Soto, Gary. Canto Familiar: A Poetry Collection. Orlando FL: Harcourt, 1995.
With Soto's works, for me anyway, it's an on-again-off-again affair. One book I'll absolutely love, the next I'll despise. When I come across one I don't much care for, I think, Man, this guy is over-rated. He's among the first Mexican American writers teachers brought into the classroom, and so this is why he's publishing even this drivel. But then I come across a book like Canto Familiar, and I'm floored by its beauty and its power. This is a book of poetry! I love the seeming simplicity of the poems. Not a one reads like it's very deep and inaccessible, like a ton of poems I was exposed to (a better word: over-exposed) as a middle and high schooler. Had I been made aware of this sort of writing when I was younger, then perhaps I would've enjoyed the form some, at a quicker pace. I would've understood, perhaps, the power of my world expressed through poetry, because this is the very lesson Soto is teaching us in this book: that we are allowed to write about the everyday, the silliness of today in my life, the heartbreak but in terms I can grasp or wrap my brain around. For example, in the poem titled "Music for Fun and Profit," a boy makes instruments of the most common of house-hold objects: "an oatmeal box," "a comb and waxpaper," "a coat hanger," and other various and sundry things. It is a fun and funny poem, but the theme runs deep; the poem's about family dynamics: kids getting on parents' nerves, kids discovering one way after another to get on their parents nerves, and more importantly, how to manipulate this newly-uncovered information to their benefit. It doesn't have to speak in dark and dreadful language; it doesn't have to be about death and blackness and bleakness. But about the everyday, the common, the me. So thanks to Soto for that. And just get a load of the magical language and imagery in this collection!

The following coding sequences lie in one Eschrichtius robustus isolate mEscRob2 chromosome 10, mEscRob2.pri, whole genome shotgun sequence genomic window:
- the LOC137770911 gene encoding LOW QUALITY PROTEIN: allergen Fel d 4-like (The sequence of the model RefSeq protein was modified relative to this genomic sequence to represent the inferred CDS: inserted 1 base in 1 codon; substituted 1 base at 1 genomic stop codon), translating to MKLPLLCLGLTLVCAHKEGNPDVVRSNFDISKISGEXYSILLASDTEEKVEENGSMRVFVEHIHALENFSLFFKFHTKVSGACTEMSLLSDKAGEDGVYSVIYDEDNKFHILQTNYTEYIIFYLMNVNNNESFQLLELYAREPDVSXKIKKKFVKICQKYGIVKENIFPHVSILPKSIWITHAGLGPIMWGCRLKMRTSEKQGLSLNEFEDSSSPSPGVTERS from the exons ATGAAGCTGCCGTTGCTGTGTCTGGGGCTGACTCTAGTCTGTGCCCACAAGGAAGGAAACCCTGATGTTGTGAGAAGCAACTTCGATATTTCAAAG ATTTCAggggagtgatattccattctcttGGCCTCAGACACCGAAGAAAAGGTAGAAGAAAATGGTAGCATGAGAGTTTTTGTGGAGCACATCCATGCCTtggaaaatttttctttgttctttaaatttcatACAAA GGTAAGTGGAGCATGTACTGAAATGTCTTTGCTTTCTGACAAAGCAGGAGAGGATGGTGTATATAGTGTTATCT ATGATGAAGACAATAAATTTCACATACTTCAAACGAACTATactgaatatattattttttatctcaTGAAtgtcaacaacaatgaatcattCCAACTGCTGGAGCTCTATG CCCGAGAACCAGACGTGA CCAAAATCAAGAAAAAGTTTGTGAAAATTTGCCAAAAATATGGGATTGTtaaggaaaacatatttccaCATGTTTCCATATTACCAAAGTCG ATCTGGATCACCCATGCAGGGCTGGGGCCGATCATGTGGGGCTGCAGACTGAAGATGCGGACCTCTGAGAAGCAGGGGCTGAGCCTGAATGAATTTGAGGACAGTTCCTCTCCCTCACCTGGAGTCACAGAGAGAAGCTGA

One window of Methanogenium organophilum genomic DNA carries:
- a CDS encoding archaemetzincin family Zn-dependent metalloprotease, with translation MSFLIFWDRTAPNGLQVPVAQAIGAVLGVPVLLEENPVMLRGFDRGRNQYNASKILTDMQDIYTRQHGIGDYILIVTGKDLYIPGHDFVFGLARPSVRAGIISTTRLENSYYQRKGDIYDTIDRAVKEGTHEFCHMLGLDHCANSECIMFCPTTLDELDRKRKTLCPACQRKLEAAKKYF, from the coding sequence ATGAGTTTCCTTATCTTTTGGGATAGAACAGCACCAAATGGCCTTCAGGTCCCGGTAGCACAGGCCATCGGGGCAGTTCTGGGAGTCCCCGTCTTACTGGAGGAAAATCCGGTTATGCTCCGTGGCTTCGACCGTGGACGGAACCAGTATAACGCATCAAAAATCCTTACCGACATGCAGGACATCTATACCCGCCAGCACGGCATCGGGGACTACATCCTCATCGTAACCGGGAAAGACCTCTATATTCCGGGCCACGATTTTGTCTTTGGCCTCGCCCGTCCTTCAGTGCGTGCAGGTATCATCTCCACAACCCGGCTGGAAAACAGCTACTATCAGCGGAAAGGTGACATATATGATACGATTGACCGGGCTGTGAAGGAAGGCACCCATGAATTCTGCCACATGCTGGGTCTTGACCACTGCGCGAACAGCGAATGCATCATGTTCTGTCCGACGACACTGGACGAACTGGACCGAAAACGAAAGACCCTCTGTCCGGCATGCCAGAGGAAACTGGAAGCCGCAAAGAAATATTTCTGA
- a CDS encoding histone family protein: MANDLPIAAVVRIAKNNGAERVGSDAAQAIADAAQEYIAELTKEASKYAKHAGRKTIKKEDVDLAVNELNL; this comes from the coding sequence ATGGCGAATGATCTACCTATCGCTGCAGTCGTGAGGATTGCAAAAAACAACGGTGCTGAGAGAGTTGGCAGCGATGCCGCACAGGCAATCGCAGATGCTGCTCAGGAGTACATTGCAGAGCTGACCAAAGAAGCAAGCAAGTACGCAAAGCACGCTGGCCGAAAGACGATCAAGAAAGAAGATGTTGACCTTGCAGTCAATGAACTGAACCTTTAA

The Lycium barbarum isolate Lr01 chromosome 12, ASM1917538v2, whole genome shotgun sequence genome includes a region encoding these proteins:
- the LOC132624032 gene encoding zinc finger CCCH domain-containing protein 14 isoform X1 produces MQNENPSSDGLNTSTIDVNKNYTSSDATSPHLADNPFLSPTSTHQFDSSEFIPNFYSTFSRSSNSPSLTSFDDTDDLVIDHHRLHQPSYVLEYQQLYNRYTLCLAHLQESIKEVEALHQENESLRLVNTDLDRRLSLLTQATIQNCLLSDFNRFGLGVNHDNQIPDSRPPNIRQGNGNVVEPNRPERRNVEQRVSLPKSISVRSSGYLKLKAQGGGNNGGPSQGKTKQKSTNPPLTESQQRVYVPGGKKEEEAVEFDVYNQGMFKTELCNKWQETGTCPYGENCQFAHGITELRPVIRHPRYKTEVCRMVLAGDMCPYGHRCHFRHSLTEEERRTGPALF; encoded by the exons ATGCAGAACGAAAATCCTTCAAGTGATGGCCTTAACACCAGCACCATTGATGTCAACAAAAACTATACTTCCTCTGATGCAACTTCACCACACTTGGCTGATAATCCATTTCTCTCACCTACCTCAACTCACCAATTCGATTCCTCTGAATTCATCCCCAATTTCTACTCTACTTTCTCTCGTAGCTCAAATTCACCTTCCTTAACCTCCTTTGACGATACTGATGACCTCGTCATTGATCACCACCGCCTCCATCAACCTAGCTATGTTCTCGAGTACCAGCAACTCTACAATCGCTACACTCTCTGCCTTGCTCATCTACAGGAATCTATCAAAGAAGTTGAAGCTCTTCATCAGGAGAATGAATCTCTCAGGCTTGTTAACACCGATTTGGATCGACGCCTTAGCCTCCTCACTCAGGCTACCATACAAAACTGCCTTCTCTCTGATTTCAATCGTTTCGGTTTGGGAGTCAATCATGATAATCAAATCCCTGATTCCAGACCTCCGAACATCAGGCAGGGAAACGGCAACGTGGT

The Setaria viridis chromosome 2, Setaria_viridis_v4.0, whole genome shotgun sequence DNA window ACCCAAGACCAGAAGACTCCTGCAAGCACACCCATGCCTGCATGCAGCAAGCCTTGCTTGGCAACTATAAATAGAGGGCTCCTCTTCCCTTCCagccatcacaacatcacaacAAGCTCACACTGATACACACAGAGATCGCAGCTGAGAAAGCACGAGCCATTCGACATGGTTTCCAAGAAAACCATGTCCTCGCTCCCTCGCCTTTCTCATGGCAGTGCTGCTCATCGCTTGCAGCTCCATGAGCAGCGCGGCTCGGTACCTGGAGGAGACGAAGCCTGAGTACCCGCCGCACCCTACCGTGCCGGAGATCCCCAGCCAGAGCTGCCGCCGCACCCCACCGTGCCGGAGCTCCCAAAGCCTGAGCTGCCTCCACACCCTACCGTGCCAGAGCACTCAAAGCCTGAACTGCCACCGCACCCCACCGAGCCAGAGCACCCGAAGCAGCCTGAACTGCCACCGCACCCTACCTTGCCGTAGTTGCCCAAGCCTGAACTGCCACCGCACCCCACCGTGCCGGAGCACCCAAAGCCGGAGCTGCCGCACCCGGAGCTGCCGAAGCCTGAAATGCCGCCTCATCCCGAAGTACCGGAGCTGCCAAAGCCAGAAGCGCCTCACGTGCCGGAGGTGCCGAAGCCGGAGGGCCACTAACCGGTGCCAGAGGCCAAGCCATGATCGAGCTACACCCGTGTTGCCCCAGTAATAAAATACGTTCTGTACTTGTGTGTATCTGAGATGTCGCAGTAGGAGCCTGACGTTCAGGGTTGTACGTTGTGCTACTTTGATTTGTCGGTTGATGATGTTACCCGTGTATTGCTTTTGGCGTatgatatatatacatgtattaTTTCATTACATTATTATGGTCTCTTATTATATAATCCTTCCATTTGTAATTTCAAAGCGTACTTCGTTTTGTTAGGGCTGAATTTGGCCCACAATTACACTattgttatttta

Other books of Soto's worth picking up: Mercy on these Teenage Chimps (read note below), A Fire in My Hands, Baseball in April: Stories. Ones to avoid: Poetry Lover, The Skirt.